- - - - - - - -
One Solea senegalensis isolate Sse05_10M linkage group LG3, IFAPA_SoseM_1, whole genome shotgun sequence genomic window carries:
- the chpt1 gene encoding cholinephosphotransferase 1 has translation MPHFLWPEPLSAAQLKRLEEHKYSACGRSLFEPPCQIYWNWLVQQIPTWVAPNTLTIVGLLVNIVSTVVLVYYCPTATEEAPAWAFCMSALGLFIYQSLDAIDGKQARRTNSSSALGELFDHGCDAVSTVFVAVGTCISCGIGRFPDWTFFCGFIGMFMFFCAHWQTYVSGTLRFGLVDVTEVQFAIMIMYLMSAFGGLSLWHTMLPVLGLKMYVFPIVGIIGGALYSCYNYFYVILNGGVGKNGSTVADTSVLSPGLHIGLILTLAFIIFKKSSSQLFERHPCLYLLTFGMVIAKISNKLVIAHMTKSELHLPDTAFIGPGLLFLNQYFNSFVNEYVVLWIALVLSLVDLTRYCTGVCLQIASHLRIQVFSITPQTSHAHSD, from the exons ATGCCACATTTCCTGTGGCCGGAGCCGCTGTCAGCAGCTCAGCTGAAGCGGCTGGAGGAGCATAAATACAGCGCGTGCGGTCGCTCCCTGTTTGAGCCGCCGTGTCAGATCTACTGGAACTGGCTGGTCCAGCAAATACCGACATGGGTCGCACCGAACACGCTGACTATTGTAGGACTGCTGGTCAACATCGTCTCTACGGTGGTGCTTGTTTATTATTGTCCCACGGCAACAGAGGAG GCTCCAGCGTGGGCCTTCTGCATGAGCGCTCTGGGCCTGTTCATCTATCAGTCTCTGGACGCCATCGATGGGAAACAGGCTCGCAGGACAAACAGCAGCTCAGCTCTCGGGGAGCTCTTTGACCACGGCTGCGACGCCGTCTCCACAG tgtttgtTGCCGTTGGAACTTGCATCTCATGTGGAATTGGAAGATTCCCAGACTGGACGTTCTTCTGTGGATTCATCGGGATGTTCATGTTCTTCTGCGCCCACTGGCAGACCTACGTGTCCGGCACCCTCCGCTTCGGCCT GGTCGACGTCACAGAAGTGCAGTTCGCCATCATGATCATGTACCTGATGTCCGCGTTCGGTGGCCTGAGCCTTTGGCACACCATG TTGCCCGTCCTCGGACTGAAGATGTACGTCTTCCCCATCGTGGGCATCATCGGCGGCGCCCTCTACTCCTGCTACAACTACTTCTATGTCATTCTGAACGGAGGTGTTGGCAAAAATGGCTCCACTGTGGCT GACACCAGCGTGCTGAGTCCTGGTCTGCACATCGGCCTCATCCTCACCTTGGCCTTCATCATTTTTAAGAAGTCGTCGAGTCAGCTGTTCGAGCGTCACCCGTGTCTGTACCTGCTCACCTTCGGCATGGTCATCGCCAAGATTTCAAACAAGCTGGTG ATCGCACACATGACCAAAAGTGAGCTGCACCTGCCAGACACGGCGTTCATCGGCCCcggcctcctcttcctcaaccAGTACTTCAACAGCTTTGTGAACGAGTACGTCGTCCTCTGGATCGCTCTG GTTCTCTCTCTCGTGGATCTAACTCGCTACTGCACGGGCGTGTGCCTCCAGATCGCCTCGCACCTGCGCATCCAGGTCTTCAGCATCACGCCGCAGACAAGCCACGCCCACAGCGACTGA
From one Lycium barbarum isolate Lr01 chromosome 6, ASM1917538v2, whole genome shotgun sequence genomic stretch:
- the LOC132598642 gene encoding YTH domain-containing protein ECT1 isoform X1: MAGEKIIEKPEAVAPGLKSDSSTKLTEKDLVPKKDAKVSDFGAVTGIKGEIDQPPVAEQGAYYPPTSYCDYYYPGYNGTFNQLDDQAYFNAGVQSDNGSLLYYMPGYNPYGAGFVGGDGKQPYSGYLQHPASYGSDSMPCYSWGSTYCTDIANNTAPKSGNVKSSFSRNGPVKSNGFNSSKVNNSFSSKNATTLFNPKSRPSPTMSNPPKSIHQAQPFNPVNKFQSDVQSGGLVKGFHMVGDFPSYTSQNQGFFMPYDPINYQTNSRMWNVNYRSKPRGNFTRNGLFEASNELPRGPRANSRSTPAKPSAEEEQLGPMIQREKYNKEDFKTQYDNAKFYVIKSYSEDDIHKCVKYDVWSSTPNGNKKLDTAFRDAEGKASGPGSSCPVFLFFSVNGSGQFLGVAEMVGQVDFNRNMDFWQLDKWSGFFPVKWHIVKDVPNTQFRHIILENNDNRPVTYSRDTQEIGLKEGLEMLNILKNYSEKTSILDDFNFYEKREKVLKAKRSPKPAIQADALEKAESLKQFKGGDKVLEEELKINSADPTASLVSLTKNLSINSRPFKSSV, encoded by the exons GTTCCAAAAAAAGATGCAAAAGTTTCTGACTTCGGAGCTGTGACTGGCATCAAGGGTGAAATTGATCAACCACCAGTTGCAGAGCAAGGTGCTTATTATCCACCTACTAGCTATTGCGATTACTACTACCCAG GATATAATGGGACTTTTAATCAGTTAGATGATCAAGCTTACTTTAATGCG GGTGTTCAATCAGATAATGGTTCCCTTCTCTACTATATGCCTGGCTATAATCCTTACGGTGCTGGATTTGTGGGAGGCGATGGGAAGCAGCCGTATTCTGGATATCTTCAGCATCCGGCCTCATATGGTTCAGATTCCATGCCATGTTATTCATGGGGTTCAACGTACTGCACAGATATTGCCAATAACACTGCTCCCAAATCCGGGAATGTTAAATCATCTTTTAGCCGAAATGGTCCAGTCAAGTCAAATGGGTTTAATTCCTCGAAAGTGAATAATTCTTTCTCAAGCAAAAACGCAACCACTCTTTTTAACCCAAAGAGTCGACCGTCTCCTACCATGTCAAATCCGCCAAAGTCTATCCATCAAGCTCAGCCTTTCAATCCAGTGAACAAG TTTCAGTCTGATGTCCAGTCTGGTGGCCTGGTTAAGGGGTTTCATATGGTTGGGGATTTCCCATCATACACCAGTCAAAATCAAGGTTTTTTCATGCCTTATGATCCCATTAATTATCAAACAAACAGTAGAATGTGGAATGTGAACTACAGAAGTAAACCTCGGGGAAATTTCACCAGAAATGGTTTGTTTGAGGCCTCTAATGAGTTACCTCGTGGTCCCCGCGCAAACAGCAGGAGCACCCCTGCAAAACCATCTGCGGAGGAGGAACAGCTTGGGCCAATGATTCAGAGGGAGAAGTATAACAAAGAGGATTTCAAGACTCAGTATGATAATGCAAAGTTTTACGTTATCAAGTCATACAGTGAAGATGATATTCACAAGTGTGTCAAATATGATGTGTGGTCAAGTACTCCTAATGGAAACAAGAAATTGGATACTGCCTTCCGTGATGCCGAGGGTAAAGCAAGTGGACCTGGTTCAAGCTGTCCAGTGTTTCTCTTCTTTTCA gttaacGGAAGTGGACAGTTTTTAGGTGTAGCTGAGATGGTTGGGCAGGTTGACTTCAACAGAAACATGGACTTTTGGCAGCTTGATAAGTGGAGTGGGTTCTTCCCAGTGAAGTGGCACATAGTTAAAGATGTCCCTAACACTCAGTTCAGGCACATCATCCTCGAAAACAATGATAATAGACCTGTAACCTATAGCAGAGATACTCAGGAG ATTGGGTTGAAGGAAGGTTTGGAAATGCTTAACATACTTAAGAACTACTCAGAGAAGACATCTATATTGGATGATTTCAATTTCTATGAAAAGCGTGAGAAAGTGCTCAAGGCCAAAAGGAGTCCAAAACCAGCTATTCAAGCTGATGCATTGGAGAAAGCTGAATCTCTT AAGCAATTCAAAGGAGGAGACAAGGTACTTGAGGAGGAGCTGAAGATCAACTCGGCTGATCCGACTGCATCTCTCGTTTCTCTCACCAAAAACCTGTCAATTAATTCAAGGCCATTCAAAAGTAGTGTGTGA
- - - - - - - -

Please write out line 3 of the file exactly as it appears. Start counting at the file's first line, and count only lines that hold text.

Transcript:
From one Lycium barbarum isolate Lr01 chromosome 6, ASM1917538v2, whole genome shotgun sequence genomic stretch: